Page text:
Washington – The U.S. Department of Transportation has just announced it will urge the substitution of Takata airbags inflators. The bags have turned out to be defective and have hurt at least 184 people, according to the U.S. Department representatives at a press conference held on Friday.

After those nearly fatal cases have happened, the U.S. has decided to order the Takata Corp (7312.T) the largest recall to date, that the industry or the nation has faced. On the conference and among journalists from several media outlets, the department said this recall will involve 42 million U.S. vehicles and between 64 million and 69 million airbag inflators in the United States alone.

Takata airbags inflators have turned out to be defective and have hurt at least 184 people. Photo credit: Above The Law
Takata airbags inflators have turned out to be defective and have hurt at least 184 people. Photo credit: Above The Law

The Amended Coordinated Remedy Order its the official name for the document that sets requirements for when automakers must have replacement parts available for customers and sets progress and completion deadlines for the changing of the defective parts.

“The Department of Transportation is maintaining its aggressive oversight of the efforts to recall Takata air bags as quickly as possible. The amended order will speed up the availability of replacement air bags, and continues to prioritize the highest risk vehicles to protect the traveling public.” said Anthony Foxx the Transportation Secretary during the event.

All the information needed for the recall is available

The National Highway Traffic Safety Administration (NHTSA), which is part of the Transportation Department, released on its website the specific vehicle types involved in the recall. Under the Amended Consent Order issued to Takata, some of the cars participating in the bag recall are Audi, BMW, Cadillac, Chevrolet, Chrysler, Ferrari, Dodge, among many others that can be checked out in full on the NHTSA website.

It is also declared that the vehicle recalling could happen on either the driver-side or the passenger-side frontal air bag inflator, or possibly for both. The Takata recalls currently cover frontal inflators that do not include a chemical desiccant that absorbs moisture.

Tens of millions of vehicles are already under recall, and millions more will be added in the next few years. So far, around 12.5 million out of those airbag inflators have already been replaced. Under the Coordinated Remedy Program, NHTSA has committed to seeking a 100 percent recall completion rate from the vehicle manufacturers to protect the motoring public.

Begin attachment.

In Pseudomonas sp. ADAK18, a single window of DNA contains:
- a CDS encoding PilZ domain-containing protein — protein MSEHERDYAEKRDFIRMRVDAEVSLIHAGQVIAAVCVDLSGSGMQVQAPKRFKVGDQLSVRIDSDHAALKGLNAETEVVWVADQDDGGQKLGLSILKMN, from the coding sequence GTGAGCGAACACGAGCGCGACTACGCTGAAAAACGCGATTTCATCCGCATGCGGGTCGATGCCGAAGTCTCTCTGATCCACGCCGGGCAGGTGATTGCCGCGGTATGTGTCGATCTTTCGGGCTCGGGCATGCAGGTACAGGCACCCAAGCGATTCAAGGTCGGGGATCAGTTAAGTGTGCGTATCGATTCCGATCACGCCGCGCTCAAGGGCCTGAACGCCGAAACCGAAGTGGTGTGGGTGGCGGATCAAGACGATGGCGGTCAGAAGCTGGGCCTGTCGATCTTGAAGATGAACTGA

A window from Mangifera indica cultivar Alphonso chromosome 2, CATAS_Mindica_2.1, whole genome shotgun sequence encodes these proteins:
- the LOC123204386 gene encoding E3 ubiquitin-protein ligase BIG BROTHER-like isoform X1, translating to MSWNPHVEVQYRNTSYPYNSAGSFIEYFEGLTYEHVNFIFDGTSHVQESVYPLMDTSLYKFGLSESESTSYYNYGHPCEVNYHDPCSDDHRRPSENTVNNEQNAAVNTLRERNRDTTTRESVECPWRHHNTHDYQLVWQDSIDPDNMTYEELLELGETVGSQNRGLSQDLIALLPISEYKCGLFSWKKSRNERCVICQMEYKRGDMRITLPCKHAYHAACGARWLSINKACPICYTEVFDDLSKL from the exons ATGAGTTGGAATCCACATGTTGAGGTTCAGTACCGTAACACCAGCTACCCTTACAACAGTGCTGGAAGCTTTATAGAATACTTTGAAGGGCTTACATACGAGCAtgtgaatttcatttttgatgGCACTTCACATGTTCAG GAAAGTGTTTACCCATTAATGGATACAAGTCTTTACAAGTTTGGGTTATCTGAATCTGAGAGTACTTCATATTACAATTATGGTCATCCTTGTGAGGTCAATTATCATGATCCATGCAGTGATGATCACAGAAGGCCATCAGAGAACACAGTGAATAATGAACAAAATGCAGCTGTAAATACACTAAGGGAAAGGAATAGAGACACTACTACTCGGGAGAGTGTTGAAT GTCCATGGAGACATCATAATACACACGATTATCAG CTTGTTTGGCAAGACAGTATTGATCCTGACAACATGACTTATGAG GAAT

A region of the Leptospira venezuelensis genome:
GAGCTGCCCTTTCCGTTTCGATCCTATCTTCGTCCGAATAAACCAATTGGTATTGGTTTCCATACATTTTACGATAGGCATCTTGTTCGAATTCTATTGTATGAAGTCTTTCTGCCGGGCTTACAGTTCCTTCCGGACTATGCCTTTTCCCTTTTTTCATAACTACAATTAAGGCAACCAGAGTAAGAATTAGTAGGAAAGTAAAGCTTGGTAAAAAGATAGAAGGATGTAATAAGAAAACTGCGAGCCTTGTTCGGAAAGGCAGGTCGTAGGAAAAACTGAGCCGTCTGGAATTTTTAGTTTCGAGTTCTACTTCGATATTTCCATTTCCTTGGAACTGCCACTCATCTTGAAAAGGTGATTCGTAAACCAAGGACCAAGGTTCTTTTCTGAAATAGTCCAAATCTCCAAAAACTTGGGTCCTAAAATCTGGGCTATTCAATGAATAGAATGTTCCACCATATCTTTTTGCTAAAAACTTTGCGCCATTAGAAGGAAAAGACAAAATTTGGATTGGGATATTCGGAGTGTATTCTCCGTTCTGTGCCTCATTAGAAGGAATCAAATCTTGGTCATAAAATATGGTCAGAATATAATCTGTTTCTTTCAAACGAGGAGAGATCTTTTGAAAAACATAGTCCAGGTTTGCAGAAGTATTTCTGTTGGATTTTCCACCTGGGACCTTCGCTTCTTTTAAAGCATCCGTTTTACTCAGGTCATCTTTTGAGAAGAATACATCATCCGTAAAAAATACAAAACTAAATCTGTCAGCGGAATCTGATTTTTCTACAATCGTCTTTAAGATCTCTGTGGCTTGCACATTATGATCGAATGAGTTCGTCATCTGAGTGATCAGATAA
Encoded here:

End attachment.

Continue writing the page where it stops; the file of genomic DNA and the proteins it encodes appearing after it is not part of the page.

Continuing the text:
The automakers that use desiccated inflators would be required to research their safety. If they do not present proof that the inflators are in fact safe, they will also be a subject of the recall. Takata is required to prove the safety of all inflators by the ending of 2019.

The order also sets new requirements for the automakers very clearly, to certify to NHTSA when they have obtained a sufficient supply of replacement parts to begin the repairs. It also urges companies to coordinate consumer messaging using best practices identified by NHTSA.

A well studied and given response to the matter

The National Highway Traffic Safety Administration issued a series of deadlines based on the age of the vehicle, which is a determining factor regarding the risk of the airbag to explode, along with the temperature. Older cars in hot and humid environments are most likely to fall into a problem. The investigation did not stop there as NHTSA and its independent expert reviewed the findings of three independent research organizations into the Takata airbag ruptures.

Results of those investigative works revealed the cause for the bags functioning wrong. It’s a blending of time, environmental moisture, and cycling high temperatures contributing to the degradation of the ammonium nitrate propellant in the inflators. Such degradation makes the propellant burn quickly, therefore destroying the inflator module.

“NHTSA’s efforts to accelerate the Coordinated Remedy Program and target a 100 percent recall completion rate. Takata has dramatically ramped up production and capacity of airbag replacement kits.” said Jared Levy Takata´s official spokesperson for the issue.

According to the current schedule, some airbag replacements would not be happening until September 2020.

To help up with the problem in other degrees, NHTSA is working to raise awareness in the consumer of the recalls and encourage vehicle owners with open recalls to do something. The Agency launched a campaign deemed as The Safe Cars, Safe Lives campaign back in January. They also conducted a five-state, ten-city bus tour, areas with the highest risk for Takata airbag ruptures, to find vehicle owners with open recalls and spread the word about SaferCar.gov VIN lookup tool.

In the United States alone, 11 deaths have been caused by Takata air bags rupturing and breaking out into metal pieces inside vehicles. Globally, the number reaches to around 16 deaths and 100 million Takata air bag inflators have been ordered to be withdrawn with this process. The NHTSA classified the Honda Motor and Acura vehicles as high risk since eleven deaths happened inside of their models.

Source: Fortune